pakistanPakistan continues to be faced with the direst challenges as it pertains to its education system. With an estimated 7.3 million children of primary school age being out of school, it is no surprise that the United Nations lists it as the Asian country with the lowest rate of school enrollment.

This issue of low enrollment is deeply rooted in the socioeconomic instability of the region. Many of the children are denied an education as either a direct or indirect consequence of poverty. Parents can neither afford an education for their children to begin with, or they cannot choose a lack of employment in favor of a formal education. UNESCO reports that 17.6 percent of Pakistani children work to support their families. Additionally, some children, especially girls, are denied an education due to social stigmas against female education stemming from poverty and lack of knowledge.

These unfortunate circumstances have led to unequal access to education for many Pakistani children. In areas where the government or nonprofit organizations are attempting to provide schooling for marginalized children, education has often been substandard, as evidenced by the abysmal state of most government-operated free schools.

Recently, a small startup by a college student in Pakistan has garnered some attention for its attempt at a solution to these problems. Named the “Tent School” system after the tents he envisioned as classrooms, the small nonprofit is already making progress in its objectives.

Since 2014, the program is geared towards educating children in impoverished slums of Islamabad, the national capital, and its neighboring areas. The teachers are volunteers, mostly college students, who provide most of the school supplies as well. The program is the brainchild of Zulqarnain Jameel, a software engineer, who combined his passion for universal education with his technological skills to create the Tent School.

The school system, as of yet, enrolls about 30 children from the poorest areas of Islamabad. Classes meet in a small room provided for by the parents, instead of in the namesake tents. The school’s mission is to provide primary education to children who don’t even have the most basic necessities of life, however, it does not skimp on the quality of education whatsoever.

Jameel and his IT developer partner rely on a hands-on teaching experience for the children. They use applications and electronic devices to provide their students with experience learning- a far cry from traditional government schools. Their “online collaborative learning” allows the students to learn from experiences and interactions; they can then apply their knowledge in an “innovation lab” to create their own inventions. The goal of the program is to groom the students’ problem-solving skills while stimulating their curiosity.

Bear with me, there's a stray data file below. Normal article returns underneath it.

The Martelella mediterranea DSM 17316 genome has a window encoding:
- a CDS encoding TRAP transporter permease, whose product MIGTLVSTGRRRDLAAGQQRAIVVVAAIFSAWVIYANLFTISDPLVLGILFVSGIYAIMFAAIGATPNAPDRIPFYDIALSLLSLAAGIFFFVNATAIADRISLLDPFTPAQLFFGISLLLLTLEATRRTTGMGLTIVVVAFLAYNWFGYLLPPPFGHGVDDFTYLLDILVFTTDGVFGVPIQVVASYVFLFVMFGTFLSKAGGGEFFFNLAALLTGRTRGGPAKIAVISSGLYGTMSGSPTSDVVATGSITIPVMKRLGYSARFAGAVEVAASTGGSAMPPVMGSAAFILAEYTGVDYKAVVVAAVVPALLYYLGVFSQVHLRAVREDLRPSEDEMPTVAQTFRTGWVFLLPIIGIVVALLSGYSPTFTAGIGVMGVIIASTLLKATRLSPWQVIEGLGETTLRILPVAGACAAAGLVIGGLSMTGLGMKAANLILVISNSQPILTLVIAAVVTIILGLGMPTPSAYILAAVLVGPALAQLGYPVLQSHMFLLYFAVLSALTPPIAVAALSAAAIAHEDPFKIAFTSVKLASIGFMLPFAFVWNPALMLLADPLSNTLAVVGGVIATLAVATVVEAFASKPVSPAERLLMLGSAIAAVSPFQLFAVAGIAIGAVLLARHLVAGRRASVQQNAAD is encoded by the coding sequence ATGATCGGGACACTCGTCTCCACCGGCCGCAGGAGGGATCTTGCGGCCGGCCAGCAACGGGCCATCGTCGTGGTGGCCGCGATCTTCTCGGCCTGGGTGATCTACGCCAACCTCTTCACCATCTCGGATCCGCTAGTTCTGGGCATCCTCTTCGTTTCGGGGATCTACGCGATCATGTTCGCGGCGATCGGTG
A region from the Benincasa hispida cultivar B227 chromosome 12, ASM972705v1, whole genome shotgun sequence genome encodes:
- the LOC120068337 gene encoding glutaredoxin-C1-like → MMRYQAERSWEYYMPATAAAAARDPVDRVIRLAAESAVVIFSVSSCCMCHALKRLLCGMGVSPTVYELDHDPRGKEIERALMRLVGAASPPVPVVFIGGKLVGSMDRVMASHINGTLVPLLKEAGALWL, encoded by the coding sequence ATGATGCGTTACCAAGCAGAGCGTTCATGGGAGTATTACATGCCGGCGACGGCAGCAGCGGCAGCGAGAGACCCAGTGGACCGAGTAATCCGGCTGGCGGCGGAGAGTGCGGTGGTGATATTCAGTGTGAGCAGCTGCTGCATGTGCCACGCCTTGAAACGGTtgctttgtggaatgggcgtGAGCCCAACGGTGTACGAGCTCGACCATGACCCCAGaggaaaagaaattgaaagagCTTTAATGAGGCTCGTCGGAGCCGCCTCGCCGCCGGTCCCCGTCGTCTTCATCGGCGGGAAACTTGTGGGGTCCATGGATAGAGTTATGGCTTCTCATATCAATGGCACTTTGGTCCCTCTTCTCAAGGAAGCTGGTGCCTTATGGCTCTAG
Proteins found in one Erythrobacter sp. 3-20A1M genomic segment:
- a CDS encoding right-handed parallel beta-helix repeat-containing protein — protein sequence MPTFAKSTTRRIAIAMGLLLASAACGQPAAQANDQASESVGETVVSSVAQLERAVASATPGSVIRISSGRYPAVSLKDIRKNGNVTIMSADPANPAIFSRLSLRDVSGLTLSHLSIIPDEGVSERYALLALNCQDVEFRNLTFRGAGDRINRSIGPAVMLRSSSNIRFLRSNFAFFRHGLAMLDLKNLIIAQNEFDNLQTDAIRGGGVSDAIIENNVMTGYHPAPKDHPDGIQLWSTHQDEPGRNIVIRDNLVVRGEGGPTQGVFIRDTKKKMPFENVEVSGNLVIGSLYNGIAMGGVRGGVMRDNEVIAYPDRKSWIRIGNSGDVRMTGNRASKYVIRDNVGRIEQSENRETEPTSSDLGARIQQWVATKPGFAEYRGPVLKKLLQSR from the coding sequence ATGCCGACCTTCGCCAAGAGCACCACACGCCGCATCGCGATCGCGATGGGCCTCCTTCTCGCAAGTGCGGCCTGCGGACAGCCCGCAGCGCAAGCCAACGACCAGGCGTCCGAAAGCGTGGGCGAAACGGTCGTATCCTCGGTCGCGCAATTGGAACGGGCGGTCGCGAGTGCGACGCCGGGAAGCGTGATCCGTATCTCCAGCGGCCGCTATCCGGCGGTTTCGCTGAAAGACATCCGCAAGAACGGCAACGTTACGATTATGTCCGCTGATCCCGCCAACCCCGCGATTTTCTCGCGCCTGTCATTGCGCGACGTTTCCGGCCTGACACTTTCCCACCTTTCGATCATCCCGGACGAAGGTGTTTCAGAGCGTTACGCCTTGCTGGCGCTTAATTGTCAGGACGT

The Tent School program is currently operational in Islamabad only, but with increased awareness and contributions, Jameel’s planning to expand it to neighboring areas of the capital as well. But not with any compromise on the quality of education: developing the students’ creativity and honing their ingenuity is to remain a vital part of the program.

The spirited enthusiasm of the program’s founders is a welcome change in the scenery of Pakistani education, which has so far been dominated by behind-the-scenes nonprofits. With appropriate funding and efforts, the Tent School System has great potential in eradicating illiteracy in Pakistan- and ensuring that literacy is not just a numerical statistic, but the promise of a better future.

Atifah Safi

Sources: UNESCO, Startup Expo, Dawn
Photo: IRC

A Gift from Madrid to Reduce PovertyLast month, 400 International MBA students from the IE Business School in Madrid went to Pakistan to work on the “LettuceBee Kids” project, a “social enterprise aiming to provide a self-sufficient mechanism of survival to street children.” The IE Business program challenges its International MBA class by exposing students to extreme poverty-stricken areas and countries where they get to participate first-hand in poverty projects. Within the program, the Change in Action (CIA) module was formed in 2008 as a part of the International MBA agenda to fight global problems.

It was challenging to take a diverse group of 400 of the top students in the program from Madrid to reduce poverty in Pakistan, having them brainstorm sustainable solutions for street children in Islamabad in just five days while they did not know much about the country in the first place. Professor Todd Lombardo brought to the table the design thinking concept – which is composed of six stages: understand, observe, synthesize, ideate, prototype, and test – to help the students come up with innovative solutions.

The author of the article, Saad Khan, urges “elite institutions” to get their students to be involved in similar projects and programs. Exposure to extreme poverty not only creates awareness among those who are not directly affected by it, but it allows for an acknowledgment of the costs of capitalism, the lack of business models which are value-based, and extreme disparities in income between the haves and have-nots. Additionally, Khan believes that foreign policies should be tweaked to better address problems of poorer nations, which in turn would help prevent and tackle terrorism.

– Leen Abdallah

Source: The Tribune